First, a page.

Why Flowers have Colors

All About Flowers

 In general, flower color is due to two different pigments - flavonoids, and carotenoids. The carotenoid pigments are located within chromoplasts (* term defined below) which are found in the cytoplasm (*).

These pigments are responsible for yellow through orange colors. The flavonoid pigments, unlike the other two pigments, are located within the cellular vacuole (*) and are responsible for red through blue colors.

Flower color is the result of mixing the two pigments in different proportions. By mixing and matching these pigments, a wide array of different colors can be created. For example, the red color of in several plants is the result of mixing orange carotenoids with magenta flavonoids.

Most flowers do not contain carotenoid pigments. The only pigments present are flavonoids. These flavonoids can be artificially subdivided into two groups - the anthocyanins and the co-pigments. At physiological pHs (acidity level) of the cell, the anthocyanins are not very stable and are nearly colorless. The addition of co-pigments to the anthocyanins increases both the stability and intensity of the anthocyanin's color.

This effect is called co-pigmentation.

Chemical interactions between the molecular structure of the anthocyanin and co-pigment result in visible color. It is generally assumed that red flowers contain predominantly cyanidin (anthocyanin) and blue flowers mostly delphinidin (anthocyanin). Although this is usually true, there are many exceptions. For example, flowers that contain cyanidin can either be red as in rose or blue as in corn flower.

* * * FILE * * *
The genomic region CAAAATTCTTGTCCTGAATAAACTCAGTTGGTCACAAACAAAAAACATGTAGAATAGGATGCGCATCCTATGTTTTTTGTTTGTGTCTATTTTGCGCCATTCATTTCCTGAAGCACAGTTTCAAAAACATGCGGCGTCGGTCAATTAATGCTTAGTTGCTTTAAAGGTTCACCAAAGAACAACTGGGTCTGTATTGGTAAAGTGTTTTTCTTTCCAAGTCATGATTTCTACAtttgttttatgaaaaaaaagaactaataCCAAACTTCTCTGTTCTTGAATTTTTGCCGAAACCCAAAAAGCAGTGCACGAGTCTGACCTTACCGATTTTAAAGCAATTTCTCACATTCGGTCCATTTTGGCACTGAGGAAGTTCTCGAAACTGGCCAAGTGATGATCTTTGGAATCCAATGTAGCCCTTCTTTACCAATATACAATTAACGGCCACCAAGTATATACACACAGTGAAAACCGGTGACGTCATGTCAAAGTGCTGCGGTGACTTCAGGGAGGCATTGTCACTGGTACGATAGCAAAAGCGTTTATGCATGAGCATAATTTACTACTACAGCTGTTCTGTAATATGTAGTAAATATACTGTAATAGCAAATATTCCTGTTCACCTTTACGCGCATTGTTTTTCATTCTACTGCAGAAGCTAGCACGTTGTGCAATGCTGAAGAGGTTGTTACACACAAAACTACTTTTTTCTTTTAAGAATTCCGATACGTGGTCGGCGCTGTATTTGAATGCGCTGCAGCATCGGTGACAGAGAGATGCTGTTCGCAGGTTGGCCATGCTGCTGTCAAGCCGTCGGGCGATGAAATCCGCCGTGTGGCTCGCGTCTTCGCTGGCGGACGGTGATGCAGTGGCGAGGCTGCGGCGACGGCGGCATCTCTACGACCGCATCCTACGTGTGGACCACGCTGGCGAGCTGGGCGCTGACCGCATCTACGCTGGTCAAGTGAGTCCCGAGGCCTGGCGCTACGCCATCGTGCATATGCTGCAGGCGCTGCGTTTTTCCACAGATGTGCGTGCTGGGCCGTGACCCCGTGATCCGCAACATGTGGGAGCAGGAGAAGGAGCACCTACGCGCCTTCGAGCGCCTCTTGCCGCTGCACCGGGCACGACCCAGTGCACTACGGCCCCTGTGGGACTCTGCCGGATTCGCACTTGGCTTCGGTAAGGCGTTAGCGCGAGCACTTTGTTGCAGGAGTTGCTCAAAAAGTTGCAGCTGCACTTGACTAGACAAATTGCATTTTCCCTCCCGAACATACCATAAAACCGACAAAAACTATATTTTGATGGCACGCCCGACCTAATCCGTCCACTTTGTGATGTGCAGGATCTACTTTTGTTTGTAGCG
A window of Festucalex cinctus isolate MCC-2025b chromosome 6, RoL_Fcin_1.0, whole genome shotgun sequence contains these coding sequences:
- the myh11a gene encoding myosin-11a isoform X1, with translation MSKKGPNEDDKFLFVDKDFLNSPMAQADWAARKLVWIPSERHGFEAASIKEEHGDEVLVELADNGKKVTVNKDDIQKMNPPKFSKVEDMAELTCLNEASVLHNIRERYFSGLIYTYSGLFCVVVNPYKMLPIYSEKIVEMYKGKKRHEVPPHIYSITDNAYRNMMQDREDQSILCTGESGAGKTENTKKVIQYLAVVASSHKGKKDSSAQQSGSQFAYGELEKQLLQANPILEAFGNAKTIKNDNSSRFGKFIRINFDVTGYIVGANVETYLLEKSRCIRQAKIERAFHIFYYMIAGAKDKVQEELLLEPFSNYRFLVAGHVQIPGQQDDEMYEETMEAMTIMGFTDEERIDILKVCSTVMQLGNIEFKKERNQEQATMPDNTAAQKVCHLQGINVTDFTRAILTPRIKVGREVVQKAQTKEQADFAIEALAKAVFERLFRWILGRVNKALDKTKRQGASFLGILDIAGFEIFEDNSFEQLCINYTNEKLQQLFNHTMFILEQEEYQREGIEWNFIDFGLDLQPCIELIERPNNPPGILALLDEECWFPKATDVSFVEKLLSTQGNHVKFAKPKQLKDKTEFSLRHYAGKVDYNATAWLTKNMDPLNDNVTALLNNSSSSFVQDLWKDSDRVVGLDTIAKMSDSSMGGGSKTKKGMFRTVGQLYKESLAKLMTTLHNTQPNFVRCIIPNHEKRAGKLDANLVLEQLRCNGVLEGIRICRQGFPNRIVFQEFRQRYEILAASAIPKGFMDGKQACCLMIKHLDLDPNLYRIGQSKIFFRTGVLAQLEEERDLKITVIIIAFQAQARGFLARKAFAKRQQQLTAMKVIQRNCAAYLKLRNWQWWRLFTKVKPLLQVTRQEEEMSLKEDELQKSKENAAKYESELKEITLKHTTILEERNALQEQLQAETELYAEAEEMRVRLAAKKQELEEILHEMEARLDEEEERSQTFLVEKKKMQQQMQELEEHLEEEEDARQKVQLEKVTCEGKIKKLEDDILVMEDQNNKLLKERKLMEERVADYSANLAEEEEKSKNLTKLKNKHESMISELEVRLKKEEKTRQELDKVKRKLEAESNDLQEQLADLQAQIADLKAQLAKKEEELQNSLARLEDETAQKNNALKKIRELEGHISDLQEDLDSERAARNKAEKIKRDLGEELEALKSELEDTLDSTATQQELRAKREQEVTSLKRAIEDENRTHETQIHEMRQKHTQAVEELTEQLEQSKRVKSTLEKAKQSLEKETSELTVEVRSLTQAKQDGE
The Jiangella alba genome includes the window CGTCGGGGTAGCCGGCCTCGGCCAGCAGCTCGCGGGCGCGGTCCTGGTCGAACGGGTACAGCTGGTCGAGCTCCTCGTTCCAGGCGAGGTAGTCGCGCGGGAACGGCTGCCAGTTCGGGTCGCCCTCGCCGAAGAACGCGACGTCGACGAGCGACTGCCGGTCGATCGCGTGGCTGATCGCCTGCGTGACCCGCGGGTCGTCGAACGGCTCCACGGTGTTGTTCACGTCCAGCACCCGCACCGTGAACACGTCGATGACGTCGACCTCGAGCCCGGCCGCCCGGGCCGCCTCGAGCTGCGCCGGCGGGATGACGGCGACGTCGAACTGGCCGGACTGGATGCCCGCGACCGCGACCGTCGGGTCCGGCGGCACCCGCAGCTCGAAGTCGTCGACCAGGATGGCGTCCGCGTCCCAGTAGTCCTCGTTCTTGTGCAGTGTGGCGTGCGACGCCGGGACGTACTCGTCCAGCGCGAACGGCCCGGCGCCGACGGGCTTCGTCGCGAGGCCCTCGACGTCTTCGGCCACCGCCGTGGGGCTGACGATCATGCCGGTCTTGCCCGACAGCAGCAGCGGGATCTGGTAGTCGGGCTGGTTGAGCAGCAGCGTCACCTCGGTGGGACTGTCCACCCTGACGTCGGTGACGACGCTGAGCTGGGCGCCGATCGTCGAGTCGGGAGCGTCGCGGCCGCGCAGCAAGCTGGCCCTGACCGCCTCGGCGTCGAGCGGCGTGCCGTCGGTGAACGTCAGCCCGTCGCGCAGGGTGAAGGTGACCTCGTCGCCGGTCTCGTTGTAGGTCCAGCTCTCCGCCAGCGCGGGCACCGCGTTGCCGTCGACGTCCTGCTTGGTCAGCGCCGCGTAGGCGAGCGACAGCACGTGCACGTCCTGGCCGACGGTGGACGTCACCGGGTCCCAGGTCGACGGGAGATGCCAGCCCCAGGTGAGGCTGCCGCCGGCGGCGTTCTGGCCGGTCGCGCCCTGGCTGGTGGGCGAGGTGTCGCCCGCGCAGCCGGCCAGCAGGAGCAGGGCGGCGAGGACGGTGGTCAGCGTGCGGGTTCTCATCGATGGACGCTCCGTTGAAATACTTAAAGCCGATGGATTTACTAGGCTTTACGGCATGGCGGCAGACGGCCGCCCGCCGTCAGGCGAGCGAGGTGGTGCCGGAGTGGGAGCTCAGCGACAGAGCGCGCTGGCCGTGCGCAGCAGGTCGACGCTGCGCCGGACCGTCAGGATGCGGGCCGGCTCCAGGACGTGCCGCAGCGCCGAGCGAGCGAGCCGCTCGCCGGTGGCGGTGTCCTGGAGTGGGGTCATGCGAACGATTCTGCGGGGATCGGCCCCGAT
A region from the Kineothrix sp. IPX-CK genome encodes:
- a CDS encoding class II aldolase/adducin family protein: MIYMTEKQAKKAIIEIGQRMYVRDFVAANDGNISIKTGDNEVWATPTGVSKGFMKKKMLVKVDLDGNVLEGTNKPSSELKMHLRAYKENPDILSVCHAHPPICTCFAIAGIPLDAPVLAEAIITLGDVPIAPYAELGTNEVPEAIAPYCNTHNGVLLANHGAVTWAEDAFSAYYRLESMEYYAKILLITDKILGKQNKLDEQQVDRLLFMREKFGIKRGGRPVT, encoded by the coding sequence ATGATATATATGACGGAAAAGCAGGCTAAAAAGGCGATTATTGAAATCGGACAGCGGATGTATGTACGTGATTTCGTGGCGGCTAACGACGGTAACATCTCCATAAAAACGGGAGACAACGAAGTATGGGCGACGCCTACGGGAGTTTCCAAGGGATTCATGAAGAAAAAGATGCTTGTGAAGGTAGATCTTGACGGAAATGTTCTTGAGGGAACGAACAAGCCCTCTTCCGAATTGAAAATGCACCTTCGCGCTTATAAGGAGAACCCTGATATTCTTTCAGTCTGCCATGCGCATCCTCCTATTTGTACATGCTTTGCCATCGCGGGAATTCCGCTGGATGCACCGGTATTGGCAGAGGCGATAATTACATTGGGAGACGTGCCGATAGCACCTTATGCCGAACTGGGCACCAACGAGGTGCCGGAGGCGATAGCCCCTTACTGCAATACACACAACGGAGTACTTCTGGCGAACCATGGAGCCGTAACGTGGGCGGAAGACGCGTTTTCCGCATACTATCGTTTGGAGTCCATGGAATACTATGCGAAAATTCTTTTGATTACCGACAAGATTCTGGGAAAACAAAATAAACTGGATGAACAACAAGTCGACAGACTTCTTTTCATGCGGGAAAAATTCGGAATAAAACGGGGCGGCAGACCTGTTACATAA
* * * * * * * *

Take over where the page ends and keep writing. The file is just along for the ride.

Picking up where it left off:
One of the major reasons why flowers containing the same anthocyanin can be different colors is the cellular pH. As the pH becomes more alkaline, the color of a specific anthocyanin/co-pigment complex becomes more blue. The pH of the soil has little or no effect on the pH of the flower cells. The pH of the flower is genetically regulated.

As to the second part of your question on the "why" of flower coloring.... Perhaps the best-known, or handiest explanation, Griesbach agrees, is to attract helpful insects like bees that spread pollen around as they busily fly from flower to flower. And by producing lush, tasty, colorful fruit, plants can also whet the appetite of helpful animals such as birds to disperse seed (through excretion) over great distances.

* cytoplasm: jelly-like substance surrounding the nucleus of a cell.

* chromoplast: a tiny compartment or structure in plant cells that stores pigments, such as caretenoid, for example.

* vacuole: pockets or spaces in the jelly-like cytoplasm. In plants, there is one large vacuole, according to the Concise Science Dictionary, and several such spaces in the cytoplasm of animal cells. In plants, it may help to think of vacuoles and chromoplasts as two kinds of storage areas.

Source: Agricultural Research Service

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